“A Lesson From Aloes” produced by Thalia’s Umbrella, playing in The Isaac Studio Theatre at Taproot Theatre

I’ve been away for the past two weeks, left the day “A Lesson From Aloes” opened. So I couldn’t see it until last night (Oct. 23). And now there are just three performances left. Take my advice and make every effort to see one of those remaining shows. Written by Athol Fugard, the celebrated contemporary South African playwright, and performed with exquisite precision, it’s a distinguished theatre experience.

The aloe is a plant, a survivor in a harsh landscape. It’s prickly and tolerant of difficult conditions. In this intense and emotionally charged play that takes place in the apartheid South Africa of the 1960s, three characters find that their survival in that environment is even more difficult: Piet a man of Boer heritage, Gladys, his wife, who comes from English stock, and their friend Steve, a black man whose heritage is as native to the land as are the aloes.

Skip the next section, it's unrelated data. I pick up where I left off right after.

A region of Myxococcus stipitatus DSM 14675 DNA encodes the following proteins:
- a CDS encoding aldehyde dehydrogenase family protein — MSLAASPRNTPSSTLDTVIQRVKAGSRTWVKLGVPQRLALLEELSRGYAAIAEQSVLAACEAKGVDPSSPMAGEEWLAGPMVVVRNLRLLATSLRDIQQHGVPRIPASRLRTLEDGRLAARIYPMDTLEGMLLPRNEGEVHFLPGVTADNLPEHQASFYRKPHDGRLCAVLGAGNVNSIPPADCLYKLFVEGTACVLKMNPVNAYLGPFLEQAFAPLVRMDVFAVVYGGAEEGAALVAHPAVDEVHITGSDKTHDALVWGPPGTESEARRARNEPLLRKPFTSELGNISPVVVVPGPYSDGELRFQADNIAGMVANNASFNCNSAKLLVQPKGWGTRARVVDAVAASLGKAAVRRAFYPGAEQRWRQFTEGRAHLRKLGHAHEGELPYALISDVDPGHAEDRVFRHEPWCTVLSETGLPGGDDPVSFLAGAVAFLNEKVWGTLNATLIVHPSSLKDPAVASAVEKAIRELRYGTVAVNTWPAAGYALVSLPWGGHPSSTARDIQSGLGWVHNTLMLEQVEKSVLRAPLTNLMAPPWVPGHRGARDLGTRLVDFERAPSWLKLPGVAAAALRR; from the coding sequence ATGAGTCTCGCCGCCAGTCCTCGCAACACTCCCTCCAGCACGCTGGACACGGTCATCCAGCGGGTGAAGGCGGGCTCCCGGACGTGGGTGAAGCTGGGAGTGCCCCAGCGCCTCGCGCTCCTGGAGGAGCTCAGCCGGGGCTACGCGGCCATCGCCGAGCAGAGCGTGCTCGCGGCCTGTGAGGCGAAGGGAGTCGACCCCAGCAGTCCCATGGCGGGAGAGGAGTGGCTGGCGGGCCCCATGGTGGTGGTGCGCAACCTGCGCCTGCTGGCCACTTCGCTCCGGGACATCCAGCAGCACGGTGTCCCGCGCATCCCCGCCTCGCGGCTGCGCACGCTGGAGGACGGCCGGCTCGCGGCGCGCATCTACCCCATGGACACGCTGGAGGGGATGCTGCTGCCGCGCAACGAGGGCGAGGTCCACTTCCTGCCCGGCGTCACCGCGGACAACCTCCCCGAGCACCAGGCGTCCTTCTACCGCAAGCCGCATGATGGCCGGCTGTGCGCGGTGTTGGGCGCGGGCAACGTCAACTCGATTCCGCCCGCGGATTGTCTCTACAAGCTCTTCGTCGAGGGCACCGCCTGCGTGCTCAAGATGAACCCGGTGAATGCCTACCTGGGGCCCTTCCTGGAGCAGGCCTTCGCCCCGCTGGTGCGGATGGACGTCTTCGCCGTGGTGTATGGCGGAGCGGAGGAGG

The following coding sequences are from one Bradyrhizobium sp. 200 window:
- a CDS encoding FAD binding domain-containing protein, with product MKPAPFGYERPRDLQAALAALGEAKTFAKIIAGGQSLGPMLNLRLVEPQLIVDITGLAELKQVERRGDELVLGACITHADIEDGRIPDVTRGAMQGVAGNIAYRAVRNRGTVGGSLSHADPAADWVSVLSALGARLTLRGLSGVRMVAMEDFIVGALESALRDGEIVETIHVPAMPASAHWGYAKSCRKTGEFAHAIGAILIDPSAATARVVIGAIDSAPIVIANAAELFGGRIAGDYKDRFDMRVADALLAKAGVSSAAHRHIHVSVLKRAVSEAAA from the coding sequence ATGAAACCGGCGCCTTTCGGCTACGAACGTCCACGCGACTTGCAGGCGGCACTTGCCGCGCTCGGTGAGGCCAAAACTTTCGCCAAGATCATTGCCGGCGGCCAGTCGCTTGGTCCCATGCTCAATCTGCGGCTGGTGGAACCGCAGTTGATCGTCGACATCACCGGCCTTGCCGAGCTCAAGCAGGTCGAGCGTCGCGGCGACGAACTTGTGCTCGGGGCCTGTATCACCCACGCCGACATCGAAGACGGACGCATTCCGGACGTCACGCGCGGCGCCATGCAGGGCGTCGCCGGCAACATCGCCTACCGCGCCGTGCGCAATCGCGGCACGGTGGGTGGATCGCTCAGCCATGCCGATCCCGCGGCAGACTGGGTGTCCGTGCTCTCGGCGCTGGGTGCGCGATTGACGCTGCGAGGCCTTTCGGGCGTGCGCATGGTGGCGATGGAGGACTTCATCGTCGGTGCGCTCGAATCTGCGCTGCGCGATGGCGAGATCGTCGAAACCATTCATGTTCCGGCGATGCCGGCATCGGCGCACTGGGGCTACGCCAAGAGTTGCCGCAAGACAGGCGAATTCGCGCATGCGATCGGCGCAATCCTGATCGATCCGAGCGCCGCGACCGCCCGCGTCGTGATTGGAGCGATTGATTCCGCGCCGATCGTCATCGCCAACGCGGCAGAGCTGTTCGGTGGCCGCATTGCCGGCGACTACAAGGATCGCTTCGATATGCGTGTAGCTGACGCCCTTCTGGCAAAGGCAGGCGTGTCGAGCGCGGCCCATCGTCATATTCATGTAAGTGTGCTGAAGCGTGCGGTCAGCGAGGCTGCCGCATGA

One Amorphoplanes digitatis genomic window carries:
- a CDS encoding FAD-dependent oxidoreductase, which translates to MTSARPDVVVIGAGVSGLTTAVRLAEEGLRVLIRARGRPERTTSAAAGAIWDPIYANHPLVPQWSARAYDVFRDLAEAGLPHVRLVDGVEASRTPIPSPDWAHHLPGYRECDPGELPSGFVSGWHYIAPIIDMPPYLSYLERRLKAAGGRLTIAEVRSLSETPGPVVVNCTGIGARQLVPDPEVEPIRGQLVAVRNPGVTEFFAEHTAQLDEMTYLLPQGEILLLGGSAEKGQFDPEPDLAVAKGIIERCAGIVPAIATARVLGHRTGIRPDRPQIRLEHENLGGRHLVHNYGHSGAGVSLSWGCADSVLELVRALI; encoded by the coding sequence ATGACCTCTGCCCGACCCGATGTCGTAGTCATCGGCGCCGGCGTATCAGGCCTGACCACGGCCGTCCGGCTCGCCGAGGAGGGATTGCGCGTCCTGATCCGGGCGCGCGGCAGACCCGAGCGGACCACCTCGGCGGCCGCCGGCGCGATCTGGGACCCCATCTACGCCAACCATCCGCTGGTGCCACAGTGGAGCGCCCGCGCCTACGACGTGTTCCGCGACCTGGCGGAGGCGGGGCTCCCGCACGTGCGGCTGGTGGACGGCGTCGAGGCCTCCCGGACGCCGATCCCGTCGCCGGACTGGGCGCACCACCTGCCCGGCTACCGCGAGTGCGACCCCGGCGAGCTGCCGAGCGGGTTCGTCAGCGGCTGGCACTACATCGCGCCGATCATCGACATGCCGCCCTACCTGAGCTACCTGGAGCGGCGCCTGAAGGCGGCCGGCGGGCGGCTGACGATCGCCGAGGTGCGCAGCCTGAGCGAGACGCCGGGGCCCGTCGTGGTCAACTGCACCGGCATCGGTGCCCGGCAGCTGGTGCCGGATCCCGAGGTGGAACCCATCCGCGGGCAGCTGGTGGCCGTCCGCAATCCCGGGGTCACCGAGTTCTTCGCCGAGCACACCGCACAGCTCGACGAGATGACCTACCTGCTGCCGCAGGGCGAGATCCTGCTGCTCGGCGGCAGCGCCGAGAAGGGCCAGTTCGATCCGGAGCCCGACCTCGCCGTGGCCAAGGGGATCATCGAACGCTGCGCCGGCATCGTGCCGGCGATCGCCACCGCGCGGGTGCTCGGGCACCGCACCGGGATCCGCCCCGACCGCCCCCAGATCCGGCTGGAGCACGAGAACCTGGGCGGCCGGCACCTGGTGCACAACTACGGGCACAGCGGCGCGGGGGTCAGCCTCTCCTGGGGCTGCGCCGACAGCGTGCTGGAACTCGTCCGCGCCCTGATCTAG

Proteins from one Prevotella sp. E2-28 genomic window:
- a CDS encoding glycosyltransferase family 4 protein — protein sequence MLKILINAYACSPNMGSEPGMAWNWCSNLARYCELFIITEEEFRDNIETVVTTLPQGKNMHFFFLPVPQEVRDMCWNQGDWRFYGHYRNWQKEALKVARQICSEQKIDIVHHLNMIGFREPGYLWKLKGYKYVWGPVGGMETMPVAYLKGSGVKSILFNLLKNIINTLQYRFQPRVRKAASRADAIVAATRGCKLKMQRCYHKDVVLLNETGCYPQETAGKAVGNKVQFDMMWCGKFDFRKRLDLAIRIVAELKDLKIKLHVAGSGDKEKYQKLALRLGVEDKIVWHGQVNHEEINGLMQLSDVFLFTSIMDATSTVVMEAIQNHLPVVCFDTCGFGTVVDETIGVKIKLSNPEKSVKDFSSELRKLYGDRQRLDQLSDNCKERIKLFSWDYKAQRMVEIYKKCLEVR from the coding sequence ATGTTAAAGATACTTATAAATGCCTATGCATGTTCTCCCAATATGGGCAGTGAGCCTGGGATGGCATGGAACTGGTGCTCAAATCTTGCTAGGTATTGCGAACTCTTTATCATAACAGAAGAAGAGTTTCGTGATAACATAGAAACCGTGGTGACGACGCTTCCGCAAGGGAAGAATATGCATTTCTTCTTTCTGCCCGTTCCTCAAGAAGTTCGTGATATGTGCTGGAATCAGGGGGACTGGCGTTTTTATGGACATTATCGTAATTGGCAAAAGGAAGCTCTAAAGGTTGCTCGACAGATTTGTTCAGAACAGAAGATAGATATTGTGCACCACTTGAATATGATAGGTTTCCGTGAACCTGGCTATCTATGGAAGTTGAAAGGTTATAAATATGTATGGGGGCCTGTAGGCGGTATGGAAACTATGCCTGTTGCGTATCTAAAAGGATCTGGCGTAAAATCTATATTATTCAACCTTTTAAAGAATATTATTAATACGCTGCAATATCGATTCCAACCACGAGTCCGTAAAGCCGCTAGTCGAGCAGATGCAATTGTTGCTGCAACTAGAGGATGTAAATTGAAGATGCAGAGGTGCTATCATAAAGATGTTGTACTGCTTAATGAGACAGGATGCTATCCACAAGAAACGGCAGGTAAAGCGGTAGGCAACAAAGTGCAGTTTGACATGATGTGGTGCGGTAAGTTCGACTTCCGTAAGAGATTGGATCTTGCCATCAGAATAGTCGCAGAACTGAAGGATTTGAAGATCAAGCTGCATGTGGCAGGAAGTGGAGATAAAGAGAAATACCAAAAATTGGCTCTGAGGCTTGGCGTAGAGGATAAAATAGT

The festering sore that was South African racial politics damages each one. Yet it is Steve who is uprooting his family, leaving his homeland for England. They come together for a celebratory dinner before his departure.

Piet is dug into the country as surely as are the aloes he collects. Terry Edward Moore brings to the role a quiet dignity. He’s a man with the soul of a poet, scarred by the political and social realities of his country.

Pam Nolte as Gladys, Piet’s English wife, epitomizes “a woman on the verge.” She’s had her breakdown and now desperately strives to maintain her grasp on the sanity or the emotional stability that keeps slipping out of her control. Nolte gracefully captures this tightly coiled, deeply wounded shell of a human.

William Hall, Jr. as Steve has, of course, suffered most under the fetid politics of his beloved country. Hall shows noteworthy reserve as he makes clear the personal cost of uprooting his family, leaving the land he loves, the land of is ancestors, the land that offers no hope for him, his children, and their children.

The play is powerful, a feast for the thinking man or woman. The acting is finely polished, and the accents are superb. Voice Coach Stephanie Kallos has helped the actors capture their characters’ country and their place within that country. Altogether this is too good to miss.

Through Oct. 26 at The Isaac Studio Theatre at Taproot Theatre, 804 N. 85th St., Seattle, (206 781-9707 or www.thaliasumbrella.org).

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